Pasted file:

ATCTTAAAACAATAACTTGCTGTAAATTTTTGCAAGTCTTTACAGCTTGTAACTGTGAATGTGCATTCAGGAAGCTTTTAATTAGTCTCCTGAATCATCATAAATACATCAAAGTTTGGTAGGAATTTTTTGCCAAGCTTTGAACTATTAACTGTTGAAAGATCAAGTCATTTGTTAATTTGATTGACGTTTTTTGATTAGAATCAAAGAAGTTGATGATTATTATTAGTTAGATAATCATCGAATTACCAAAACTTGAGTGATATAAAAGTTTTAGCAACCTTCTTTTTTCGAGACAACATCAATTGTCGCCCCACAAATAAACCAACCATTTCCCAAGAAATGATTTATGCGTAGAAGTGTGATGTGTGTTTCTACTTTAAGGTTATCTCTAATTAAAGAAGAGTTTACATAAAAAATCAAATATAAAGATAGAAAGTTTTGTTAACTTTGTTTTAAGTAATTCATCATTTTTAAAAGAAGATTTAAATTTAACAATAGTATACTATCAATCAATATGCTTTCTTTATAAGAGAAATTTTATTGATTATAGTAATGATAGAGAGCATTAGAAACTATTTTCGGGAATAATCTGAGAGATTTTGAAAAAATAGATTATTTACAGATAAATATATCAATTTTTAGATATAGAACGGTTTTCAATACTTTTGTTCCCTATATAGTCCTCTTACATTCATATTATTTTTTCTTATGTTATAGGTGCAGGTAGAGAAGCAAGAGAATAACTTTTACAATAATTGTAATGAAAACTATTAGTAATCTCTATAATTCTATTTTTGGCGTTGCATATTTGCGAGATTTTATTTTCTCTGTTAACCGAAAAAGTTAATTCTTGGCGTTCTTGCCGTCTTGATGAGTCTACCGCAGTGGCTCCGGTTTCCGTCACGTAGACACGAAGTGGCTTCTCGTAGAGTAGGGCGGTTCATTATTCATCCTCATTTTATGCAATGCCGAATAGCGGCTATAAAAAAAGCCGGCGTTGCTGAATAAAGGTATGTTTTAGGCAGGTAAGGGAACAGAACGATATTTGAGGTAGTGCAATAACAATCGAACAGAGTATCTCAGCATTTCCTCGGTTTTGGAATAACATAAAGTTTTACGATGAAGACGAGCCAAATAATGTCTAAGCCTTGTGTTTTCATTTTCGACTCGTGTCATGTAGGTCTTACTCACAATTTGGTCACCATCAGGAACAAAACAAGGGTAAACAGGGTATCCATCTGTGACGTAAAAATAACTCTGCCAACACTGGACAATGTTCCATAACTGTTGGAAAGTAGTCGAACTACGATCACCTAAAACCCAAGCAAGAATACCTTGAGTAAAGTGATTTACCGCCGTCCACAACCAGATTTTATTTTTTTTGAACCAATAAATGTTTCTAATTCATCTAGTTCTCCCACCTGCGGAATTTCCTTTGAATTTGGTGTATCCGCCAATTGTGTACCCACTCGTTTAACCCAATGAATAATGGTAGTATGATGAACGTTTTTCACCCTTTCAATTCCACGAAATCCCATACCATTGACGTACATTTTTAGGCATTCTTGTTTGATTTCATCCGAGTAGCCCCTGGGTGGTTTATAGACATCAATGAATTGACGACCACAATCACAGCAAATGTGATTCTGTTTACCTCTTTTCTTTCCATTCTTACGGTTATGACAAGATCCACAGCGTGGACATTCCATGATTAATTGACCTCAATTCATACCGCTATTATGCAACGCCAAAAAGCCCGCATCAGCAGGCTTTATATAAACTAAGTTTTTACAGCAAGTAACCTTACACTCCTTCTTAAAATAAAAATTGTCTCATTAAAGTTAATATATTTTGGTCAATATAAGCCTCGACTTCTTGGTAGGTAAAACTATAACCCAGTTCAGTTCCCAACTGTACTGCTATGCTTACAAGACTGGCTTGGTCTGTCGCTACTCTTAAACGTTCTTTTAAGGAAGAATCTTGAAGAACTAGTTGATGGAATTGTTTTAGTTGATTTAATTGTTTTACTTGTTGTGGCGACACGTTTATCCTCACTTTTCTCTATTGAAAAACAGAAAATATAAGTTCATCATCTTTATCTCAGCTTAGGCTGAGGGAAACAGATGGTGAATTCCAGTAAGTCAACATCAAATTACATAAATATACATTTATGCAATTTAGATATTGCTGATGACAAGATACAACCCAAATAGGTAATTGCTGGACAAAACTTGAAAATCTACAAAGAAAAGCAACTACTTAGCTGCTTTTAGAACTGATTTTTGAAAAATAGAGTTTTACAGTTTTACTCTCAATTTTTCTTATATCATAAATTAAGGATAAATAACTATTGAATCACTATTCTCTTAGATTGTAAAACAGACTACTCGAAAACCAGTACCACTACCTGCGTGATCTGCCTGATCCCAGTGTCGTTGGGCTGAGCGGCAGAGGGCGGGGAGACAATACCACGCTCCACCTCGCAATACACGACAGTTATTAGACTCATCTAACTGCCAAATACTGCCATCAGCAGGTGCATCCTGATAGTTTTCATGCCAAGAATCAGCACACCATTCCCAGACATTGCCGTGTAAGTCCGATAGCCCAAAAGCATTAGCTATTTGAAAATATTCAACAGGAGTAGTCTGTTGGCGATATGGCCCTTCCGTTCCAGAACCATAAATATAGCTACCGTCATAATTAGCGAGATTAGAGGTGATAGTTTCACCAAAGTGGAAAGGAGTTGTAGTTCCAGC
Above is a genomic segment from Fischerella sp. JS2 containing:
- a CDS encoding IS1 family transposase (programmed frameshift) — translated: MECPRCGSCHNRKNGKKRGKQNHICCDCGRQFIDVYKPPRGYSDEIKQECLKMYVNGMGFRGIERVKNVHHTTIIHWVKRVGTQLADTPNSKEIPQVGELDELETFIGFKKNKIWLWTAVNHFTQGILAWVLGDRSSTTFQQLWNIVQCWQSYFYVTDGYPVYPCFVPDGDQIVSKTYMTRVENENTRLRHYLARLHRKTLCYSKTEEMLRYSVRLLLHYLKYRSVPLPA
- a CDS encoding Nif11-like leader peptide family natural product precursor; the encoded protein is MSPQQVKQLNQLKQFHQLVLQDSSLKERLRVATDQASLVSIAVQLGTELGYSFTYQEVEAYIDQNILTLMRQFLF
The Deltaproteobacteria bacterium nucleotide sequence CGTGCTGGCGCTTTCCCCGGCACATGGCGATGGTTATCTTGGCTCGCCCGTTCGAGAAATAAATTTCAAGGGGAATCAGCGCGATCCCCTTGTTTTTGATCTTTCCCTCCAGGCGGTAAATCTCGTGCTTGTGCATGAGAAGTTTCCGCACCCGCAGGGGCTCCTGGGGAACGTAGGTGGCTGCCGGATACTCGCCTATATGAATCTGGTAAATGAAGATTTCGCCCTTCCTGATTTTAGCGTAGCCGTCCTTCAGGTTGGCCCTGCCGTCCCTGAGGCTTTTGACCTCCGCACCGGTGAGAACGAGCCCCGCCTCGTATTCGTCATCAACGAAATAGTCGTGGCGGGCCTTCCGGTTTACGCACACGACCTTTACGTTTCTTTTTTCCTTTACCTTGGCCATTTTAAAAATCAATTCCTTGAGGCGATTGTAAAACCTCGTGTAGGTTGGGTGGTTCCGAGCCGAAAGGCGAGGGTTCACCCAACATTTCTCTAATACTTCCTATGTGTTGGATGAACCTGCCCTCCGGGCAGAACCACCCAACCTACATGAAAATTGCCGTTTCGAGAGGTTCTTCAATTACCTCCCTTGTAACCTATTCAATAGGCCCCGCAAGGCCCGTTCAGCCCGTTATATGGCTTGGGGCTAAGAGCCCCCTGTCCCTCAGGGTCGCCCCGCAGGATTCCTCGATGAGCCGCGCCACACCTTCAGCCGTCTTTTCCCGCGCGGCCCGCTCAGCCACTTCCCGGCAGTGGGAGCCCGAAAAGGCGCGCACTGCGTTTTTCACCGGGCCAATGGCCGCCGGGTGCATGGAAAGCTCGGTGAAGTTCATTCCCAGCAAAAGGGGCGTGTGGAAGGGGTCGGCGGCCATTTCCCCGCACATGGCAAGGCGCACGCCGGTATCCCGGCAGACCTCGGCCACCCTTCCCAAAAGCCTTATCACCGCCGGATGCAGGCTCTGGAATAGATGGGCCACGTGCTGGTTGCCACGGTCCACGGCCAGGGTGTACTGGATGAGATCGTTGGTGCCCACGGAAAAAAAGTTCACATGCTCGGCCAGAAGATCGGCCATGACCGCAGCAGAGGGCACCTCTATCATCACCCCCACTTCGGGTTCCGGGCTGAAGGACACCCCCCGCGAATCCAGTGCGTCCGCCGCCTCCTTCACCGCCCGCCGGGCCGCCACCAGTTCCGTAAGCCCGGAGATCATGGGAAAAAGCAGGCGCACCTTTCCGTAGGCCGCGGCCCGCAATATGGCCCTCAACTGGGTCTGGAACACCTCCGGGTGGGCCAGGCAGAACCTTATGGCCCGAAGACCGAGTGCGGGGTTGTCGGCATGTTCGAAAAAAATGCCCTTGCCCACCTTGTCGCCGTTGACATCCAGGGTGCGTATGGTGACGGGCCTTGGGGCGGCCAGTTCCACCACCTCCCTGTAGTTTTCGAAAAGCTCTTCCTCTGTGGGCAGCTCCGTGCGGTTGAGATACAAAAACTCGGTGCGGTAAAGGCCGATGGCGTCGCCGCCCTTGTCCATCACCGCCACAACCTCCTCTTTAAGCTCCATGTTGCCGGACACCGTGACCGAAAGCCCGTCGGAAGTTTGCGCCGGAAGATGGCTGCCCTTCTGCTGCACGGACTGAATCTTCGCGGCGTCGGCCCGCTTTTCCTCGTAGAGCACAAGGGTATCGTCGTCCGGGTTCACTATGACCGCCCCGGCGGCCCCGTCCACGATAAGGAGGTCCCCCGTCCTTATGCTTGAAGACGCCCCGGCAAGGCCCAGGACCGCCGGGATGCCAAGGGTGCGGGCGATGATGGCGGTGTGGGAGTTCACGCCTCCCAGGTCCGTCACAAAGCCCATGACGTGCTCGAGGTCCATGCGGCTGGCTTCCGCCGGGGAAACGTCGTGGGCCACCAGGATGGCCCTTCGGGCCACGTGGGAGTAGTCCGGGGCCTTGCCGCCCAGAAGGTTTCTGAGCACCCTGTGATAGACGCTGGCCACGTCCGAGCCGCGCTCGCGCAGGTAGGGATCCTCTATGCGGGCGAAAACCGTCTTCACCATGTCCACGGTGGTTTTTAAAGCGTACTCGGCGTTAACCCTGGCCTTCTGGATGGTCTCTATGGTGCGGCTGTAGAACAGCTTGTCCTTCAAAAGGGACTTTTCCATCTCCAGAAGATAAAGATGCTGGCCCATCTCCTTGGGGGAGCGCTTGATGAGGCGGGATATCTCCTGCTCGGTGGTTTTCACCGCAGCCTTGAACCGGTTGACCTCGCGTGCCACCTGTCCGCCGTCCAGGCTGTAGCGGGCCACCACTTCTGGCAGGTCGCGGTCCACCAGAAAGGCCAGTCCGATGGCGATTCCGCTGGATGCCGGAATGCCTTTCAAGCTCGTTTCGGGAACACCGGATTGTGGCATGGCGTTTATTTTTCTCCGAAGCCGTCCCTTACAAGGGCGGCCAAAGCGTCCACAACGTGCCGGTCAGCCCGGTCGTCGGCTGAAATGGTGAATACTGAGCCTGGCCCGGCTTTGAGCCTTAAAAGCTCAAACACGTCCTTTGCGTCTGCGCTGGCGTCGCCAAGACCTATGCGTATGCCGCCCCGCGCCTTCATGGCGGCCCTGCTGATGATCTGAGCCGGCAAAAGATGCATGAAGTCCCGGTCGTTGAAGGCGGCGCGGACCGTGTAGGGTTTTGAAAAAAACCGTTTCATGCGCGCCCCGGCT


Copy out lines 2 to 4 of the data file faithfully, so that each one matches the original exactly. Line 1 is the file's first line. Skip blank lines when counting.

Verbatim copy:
Above is a genomic segment from Fischerella sp. JS2 containing:
- a CDS encoding IS1 family transposase (programmed frameshift) — translated: MECPRCGSCHNRKNGKKRGKQNHICCDCGRQFIDVYKPPRGYSDEIKQECLKMYVNGMGFRGIERVKNVHHTTIIHWVKRVGTQLADTPNSKEIPQVGELDELETFIGFKKNKIWLWTAVNHFTQGILAWVLGDRSSTTFQQLWNIVQCWQSYFYVTDGYPVYPCFVPDGDQIVSKTYMTRVENENTRLRHYLARLHRKTLCYSKTEEMLRYSVRLLLHYLKYRSVPLPA
- a CDS encoding Nif11-like leader peptide family natural product precursor; the encoded protein is MSPQQVKQLNQLKQFHQLVLQDSSLKERLRVATDQASLVSIAVQLGTELGYSFTYQEVEAYIDQNILTLMRQFLF